Province appoints prosecutor to deal exclusively with Liquor Mart bandits
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This article was published 28/11/2019 (1279 days ago), so information in it may no longer be current.
With the holiday shopping season fast approaching, questions remain as to how quickly announced security measures will be installed at all government liquor stores in Winnipeg — and what steps might be taken in the interim to protect employees and customers.
Dozens of Liquor Mart employees jammed the visitors’ gallery at the Manitoba legislature Thursday as Opposition MLAs peppered the government with questions on what it was prepared to do to address the rising tide of liquor thefts and robberies in Winnipeg.
They left with few answers — and their union president said they felt insulted at a remark by Justice Minister Cliff Cullen, who dismissed demands the government host a summit on the retail theft problem as a get together “with coffee and donuts.”
“To dismiss it as sitting around the table and having coffee and donuts — all I can say is, shame on them,” said Michelle Gawronsky, president of the Manitoba Government and General Employees’ Union.
The MGEU, opposition parties, as well as business and retail lobby groups have called for a formal summit to tackle the problem, but the Pallister government has resisted the idea.
“I know that we are not going to be able to solve this problem until we have everyone at the table at the same time,” Gawronsky said.
Earlier in the day, she met with Premier Brian Pallister to discuss Liquor Mart security and other issues. She said she came away thinking the premier “seemed positive” about the idea of a summit, but after watching question period, she was not so sure.
Cullen and Crown Services Minister Jeff Wharton called a news conference Thursday morning to assure Manitobans the government was taking action.
Cullen announced the creation of a formal process, called Operations Safe Streets, to deal with liquor store thefts and retail thefts in general. But he released few details, except to say it involved representatives from his department, various police forces and Manitoba Liquor & Lotteries Corp.
He noted a Crown attorney in Winnipeg had been assigned exclusively to prosecuting those charged with Liquor Mart crimes.
MLL has begun to install a new security system at Liquor Marts across Winnipeg, a measure already in the works but announced ahead of time in the wake last week’s violent armed robbery at its Tyndall Market store.
Guards will scan customers’ photo ID before allowing them in locked stores.
Wharton couldn’t say Thursday when all government liquor stores would be outfitted with security measures, although he assured reporters it was “being fast tracked.”
He said a request for proposals for the job of installing the controlled entrances is “moving quickly.”
Neither the government nor MLL would comment on how much the new security measures would cost to install and operate. A spokeswoman for the Crown corporation said such information could come as early as Friday.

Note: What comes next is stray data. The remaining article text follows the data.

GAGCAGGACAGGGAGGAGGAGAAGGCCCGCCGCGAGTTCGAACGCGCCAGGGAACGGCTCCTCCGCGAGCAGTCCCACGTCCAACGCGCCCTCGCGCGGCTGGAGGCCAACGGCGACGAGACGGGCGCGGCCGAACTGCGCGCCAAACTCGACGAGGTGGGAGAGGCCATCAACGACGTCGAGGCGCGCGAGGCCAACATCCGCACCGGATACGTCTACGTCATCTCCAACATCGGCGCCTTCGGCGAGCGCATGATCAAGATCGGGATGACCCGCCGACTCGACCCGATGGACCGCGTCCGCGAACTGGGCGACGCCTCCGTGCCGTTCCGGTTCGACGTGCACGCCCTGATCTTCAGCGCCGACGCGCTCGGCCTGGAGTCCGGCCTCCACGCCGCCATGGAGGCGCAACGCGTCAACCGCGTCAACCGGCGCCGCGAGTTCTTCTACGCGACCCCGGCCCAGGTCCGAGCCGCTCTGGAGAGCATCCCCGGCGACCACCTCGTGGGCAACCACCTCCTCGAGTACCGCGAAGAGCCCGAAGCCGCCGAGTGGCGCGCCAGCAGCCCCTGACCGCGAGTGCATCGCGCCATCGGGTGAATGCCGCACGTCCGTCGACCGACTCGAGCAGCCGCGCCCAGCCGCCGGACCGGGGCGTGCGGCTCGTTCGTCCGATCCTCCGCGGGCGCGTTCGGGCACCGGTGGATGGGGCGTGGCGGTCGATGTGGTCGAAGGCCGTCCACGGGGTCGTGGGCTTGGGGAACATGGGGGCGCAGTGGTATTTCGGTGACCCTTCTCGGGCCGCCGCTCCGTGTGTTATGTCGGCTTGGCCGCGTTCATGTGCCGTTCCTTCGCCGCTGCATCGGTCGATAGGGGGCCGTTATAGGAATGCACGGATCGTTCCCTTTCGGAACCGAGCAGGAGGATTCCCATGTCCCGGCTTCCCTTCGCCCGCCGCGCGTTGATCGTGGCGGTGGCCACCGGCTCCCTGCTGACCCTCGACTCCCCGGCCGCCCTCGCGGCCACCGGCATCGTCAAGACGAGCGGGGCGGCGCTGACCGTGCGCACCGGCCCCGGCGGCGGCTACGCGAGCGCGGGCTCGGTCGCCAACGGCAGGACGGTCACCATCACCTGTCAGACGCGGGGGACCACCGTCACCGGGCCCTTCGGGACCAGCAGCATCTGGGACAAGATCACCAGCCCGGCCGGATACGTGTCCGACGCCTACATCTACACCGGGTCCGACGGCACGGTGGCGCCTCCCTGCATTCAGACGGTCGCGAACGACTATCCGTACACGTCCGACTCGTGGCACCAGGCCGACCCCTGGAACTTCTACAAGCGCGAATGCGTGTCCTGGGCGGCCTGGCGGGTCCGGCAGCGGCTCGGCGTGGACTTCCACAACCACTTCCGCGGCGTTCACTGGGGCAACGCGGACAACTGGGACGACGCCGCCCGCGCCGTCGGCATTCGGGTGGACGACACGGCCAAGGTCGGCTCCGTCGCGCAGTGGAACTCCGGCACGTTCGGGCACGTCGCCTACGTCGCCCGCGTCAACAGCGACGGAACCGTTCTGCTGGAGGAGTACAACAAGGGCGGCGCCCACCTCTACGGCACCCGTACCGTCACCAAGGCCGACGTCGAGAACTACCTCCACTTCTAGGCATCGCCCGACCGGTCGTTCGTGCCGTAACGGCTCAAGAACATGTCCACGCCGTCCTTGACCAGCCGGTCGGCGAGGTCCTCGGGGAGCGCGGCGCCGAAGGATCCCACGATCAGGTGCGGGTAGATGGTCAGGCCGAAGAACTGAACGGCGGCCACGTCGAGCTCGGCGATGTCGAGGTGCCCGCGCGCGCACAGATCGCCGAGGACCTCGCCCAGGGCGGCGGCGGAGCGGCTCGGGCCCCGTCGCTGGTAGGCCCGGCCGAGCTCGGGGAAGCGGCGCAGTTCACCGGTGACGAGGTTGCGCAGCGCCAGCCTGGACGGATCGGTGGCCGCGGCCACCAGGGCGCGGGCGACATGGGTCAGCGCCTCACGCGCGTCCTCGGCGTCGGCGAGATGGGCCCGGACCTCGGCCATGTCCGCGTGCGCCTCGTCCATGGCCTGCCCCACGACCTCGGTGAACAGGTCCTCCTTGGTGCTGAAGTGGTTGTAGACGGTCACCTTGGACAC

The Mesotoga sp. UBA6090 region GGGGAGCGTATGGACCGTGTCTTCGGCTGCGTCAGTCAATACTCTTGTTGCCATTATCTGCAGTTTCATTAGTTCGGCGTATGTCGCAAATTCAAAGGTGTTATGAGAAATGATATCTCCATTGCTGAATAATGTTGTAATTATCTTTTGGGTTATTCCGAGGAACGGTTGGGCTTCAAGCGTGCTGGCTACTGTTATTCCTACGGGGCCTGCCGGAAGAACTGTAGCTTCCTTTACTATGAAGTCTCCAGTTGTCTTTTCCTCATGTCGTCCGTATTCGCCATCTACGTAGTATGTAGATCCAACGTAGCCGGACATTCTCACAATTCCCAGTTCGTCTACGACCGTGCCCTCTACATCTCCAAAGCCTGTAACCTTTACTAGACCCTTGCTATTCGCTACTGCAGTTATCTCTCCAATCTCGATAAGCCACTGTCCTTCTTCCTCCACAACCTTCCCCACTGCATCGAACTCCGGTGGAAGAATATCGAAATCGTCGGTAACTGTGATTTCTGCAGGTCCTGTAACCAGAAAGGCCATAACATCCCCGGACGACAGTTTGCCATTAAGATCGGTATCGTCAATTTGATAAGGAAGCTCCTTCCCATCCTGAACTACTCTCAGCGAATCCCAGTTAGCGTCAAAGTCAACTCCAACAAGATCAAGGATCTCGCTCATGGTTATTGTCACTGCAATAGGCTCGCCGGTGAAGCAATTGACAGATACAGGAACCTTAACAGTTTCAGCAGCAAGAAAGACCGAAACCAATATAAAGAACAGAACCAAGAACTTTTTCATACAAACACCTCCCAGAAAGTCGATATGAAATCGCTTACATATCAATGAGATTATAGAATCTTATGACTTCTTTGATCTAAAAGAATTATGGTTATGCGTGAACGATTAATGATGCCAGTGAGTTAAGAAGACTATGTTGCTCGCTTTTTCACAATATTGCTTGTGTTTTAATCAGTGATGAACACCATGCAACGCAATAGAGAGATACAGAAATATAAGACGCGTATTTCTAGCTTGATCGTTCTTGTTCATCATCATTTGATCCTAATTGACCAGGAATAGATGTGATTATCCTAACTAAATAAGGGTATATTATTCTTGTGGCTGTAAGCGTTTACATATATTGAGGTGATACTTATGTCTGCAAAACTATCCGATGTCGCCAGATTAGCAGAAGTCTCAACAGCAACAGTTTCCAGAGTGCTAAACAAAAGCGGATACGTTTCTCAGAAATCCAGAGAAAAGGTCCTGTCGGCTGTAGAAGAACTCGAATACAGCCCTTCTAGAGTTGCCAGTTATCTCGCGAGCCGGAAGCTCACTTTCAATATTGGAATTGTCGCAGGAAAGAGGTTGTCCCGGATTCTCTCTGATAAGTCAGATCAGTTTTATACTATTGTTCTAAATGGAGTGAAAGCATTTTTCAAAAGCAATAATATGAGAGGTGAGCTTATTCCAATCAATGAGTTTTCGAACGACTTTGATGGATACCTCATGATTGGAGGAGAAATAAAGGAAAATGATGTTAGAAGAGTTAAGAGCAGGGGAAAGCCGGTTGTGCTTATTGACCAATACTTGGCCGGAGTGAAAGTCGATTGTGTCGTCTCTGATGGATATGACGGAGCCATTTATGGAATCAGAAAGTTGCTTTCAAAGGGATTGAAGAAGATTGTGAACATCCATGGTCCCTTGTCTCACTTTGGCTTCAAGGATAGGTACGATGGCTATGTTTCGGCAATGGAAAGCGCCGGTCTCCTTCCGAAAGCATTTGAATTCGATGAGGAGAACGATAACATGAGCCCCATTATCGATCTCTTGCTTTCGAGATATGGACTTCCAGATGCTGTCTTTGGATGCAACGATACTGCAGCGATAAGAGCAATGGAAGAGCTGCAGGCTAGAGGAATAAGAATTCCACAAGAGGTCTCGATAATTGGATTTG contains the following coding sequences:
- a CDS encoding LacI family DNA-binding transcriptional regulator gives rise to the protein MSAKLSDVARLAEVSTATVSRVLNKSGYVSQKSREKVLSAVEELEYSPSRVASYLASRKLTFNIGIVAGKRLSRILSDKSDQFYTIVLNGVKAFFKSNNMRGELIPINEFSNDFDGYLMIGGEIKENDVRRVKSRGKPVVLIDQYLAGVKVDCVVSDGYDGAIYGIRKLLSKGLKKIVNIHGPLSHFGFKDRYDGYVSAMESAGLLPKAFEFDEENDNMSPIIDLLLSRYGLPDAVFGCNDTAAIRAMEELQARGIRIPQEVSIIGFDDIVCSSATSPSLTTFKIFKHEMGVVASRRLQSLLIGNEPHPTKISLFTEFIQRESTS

Wharton couldn’t say Thursday whether customer information obtained in the new ID scanning process would be stored or how it may be used going forward. He said the security process continues to evolve.
“Again, this is a new initiative,” he told reporters.
The Opposition New Democrats suggested in the legislature the government pay for Winnipeg police officers to be present at all stores as a stop-gap measure until the security measures are installed.
“Until the government does make it clear when they are going to put security measures in place for the protection of all Liquor Mart employees, or for the general public, I think that some of these other avenues have to be explored,” NDP Leader Wab Kinew said.
Cullen said the government didn’t want to publicize what tactics it may use to curb thefts.
“We clearly don’t want to talk about operations and safety around the liquor stores in public,” he said. “These guys (members of Operations Safe Streets) are professionals. They will have the discussion. They will make recommendations about where we go from here in the short term.”
Gawronsky, who was to meet with cabinet ministers and Opposition MLAs later in the day, said the MGEU is frustrated Liquor Mart workers are largely being left out of the process.
She said she had not heard of Operations Safe Streets until it was unveiled Thursday.
Gawronsky said she told the premier it’s time for government to take the lead and invest in a comprehensive strategy to deal with the theft problem and protect workers.
“If we need to put some money into this to provide that protection, it’s time to do so.”
Liberal Leader Dougald Lamont said he didn’t understand the government’s unwillingness to host a broad community gathering to work out solutions.
“If what the government was doing was working, you wouldn’t have the chambers of commerce and the Retail Council (of Canada) asking for a summit,” he said after question period.
In the legislature, Lamont accused the government of having a “crime reaction plan” as opposed to a crime prevention plan.
Larry Kusch didn’t know what he wanted to do with his life until he attended a high school newspaper editor’s workshop in Regina in the summer of 1969 and listened to a university student speak glowingly about the journalism program at Carleton University in Ottawa.
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